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President's Election Commission: The Height of Political Grandstanding

by Shawn M. Griffiths, published

On Wednesday, January 22, members of the Presidential Commission on Election Administration met with President Barack Obama and Vice President Joe Biden to discuss their findings after months of hearing about election administration concerns across the United States.

You can read the commission's complete report here.

“I think all of us share the belief that, regardless of party affiliation, that our democracy demands that our citizens can participate in a smooth and effective way,” Obama said.

Take note that the president did not use the word "meaningful." Members of the election panel have said that their purpose was not to address possible reforms that could be made to the election process, but only administrative changes, which while helpful, do not do anything to meaningfully improve elections in the United States.

The findings of the Presidential Commission on Election Administration are what one may expect from a bipartisan commission. Members could agree on increasing polling locations and expanding early voting, because the biggest problem with elections in this country, according to the commission, is long lines. In truth, they only focused on the things that made news coverage during the 2012 elections.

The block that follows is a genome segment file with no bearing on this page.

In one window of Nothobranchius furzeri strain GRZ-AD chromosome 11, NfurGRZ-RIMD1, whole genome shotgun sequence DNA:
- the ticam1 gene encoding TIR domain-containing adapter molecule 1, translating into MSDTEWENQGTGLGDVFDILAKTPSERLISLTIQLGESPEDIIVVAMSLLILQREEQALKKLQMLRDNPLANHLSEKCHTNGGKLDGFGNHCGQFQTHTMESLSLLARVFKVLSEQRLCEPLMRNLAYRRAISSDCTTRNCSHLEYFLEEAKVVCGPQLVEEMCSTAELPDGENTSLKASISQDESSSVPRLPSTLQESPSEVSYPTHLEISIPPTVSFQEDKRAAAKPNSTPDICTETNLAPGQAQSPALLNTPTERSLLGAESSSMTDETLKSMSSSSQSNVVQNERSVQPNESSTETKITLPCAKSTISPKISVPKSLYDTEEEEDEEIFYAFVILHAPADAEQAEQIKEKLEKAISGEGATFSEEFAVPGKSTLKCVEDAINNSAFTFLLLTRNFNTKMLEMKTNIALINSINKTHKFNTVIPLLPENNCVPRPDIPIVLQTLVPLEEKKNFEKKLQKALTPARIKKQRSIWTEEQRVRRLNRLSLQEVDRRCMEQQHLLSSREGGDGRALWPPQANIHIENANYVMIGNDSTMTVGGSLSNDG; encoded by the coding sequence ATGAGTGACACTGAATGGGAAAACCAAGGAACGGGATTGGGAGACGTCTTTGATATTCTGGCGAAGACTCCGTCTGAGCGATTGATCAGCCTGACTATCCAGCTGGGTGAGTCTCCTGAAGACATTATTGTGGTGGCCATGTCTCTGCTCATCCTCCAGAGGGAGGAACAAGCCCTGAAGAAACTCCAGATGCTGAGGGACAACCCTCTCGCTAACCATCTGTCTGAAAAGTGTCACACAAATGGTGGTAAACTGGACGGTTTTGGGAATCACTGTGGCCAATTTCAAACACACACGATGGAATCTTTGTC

Some pages in the commission's report were recommendations that federal laws should actually be enforced without detailing how the federal government may best assure its laws are adequately administered by the states.

If someone thinks the biggest problem facing elections today is long lines at polling locations, it shows just how dense the bubble they live in truly is.

How about the millions of voters nationwide who are denied meaningful participation in the electoral process? How about third party and independent candidates who are denied not only fair access to the ballot, but a chance to make their voices heard without being drowned out by the major parties? How about partisan redistricting which denies voters adequate representation in Congress and other elected offices?

Nope. Long Lines. That should be our primary focus.

By simply saying that the only focus of the commission is administration of elections and not a comprehensive look at how elections can be improved to assure greater representation and meaningful participation for voters and candidates, the Obama administration revealed the small commitment it has to actually improve elections. It was a chance for members of both parties to show the media, "hey look, we can agree changes need to be made and laws actually need to be enforced."

It is the height of political grandstanding.

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